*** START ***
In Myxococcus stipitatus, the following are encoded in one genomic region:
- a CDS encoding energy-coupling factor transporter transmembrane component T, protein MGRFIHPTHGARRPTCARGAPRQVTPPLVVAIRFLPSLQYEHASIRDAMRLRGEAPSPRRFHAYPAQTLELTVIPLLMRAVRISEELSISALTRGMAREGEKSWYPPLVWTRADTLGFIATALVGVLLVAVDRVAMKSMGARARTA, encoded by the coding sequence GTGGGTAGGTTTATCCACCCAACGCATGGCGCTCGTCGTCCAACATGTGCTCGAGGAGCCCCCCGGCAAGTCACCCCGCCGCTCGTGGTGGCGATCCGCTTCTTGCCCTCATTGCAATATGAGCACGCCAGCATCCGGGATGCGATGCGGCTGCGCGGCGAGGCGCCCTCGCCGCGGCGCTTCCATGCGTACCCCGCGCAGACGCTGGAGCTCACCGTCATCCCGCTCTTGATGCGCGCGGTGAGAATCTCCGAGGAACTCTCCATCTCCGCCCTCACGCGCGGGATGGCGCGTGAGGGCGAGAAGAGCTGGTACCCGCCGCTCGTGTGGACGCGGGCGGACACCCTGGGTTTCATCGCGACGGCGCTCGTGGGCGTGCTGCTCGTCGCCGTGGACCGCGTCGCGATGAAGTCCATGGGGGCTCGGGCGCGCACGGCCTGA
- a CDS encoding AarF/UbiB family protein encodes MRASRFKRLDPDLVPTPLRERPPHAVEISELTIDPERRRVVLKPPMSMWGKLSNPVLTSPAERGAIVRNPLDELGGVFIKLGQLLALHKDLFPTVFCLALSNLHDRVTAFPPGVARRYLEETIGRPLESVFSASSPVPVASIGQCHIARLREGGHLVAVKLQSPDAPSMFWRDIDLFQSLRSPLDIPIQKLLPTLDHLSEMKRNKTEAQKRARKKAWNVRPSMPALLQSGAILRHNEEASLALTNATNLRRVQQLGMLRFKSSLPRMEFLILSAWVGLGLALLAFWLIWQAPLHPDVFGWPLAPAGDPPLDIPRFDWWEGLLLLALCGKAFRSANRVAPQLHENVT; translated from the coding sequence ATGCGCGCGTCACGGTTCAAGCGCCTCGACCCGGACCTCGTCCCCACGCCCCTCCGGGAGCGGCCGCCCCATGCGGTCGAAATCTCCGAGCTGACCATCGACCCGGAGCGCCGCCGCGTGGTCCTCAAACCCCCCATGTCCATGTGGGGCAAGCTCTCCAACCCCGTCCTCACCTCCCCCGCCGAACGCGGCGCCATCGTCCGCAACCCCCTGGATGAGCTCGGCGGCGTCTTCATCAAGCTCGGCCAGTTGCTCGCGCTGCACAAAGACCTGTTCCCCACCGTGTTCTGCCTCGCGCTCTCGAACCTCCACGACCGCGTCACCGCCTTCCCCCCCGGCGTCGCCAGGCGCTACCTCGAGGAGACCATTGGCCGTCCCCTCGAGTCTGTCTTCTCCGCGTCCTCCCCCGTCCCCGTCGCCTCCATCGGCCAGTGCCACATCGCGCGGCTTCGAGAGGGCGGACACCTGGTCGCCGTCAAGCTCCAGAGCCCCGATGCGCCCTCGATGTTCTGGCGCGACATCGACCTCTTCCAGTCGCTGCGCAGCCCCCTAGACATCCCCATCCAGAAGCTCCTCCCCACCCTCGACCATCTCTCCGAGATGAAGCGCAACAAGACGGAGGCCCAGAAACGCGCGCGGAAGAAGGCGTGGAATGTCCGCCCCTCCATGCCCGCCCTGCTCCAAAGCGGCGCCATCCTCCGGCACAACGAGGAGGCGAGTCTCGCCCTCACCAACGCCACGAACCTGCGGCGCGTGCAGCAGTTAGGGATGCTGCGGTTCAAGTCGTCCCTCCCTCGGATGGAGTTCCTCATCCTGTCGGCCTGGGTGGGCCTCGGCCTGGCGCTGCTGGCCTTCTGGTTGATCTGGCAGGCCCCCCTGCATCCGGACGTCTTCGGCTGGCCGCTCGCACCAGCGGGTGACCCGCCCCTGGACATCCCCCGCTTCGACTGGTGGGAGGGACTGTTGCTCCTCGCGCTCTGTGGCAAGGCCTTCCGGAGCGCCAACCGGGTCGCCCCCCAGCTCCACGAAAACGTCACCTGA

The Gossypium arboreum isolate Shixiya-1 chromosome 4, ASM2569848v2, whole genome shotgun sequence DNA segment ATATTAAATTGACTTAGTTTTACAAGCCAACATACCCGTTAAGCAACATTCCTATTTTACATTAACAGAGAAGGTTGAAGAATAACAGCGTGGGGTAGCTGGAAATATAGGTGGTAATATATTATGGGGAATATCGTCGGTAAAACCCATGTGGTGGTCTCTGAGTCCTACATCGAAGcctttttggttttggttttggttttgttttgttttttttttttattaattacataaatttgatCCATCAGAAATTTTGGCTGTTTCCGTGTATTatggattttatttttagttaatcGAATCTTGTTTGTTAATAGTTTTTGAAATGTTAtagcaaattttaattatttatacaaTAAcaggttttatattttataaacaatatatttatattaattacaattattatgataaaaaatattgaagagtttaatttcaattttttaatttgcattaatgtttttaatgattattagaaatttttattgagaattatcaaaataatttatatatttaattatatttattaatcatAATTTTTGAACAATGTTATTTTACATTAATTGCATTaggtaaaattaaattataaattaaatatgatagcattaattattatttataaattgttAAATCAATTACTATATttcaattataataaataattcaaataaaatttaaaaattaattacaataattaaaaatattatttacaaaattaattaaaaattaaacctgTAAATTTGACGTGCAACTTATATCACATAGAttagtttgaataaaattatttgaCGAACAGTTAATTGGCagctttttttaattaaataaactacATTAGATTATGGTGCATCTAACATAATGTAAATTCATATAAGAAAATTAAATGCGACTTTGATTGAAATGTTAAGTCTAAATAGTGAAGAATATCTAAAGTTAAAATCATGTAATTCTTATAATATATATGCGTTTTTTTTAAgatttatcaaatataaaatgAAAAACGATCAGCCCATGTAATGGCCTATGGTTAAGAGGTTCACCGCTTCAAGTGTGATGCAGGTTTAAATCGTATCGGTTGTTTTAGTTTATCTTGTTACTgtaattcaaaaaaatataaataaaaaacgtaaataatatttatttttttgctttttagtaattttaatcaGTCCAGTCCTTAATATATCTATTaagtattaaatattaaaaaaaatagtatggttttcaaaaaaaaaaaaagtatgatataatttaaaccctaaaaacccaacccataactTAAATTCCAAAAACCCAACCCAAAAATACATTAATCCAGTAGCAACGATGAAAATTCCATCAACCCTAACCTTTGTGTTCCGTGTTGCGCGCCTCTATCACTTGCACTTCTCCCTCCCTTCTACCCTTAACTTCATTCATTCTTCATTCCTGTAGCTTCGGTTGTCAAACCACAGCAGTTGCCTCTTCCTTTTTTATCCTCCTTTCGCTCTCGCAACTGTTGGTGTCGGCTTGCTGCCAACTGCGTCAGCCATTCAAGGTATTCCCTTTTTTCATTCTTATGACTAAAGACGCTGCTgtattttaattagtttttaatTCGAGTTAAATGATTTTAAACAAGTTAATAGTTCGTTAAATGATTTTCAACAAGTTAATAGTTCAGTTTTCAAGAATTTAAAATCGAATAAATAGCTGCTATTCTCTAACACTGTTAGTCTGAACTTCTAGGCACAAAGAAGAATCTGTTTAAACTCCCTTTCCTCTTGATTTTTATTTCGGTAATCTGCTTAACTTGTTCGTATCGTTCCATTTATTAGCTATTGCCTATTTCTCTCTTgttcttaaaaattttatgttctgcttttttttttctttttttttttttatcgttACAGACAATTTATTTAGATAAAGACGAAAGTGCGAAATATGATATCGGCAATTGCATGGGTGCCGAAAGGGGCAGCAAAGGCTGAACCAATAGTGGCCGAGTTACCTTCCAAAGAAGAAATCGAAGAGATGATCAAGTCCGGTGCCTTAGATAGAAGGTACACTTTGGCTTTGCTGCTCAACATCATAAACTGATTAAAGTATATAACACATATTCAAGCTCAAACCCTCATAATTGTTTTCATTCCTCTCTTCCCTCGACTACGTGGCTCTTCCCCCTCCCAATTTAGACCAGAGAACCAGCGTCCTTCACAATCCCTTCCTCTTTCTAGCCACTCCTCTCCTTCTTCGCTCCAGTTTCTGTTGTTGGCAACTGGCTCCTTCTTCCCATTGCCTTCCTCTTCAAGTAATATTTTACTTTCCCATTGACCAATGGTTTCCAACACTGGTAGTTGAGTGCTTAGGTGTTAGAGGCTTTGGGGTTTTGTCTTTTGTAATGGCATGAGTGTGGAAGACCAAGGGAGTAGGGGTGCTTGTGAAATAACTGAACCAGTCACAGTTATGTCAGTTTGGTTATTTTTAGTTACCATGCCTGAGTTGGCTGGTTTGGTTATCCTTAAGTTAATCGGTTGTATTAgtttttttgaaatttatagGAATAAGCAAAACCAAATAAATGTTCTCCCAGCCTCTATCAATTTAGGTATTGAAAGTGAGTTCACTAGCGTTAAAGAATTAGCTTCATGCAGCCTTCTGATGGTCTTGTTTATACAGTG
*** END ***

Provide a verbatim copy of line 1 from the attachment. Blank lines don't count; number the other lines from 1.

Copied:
In Myxococcus stipitatus, the following are encoded in one genomic region: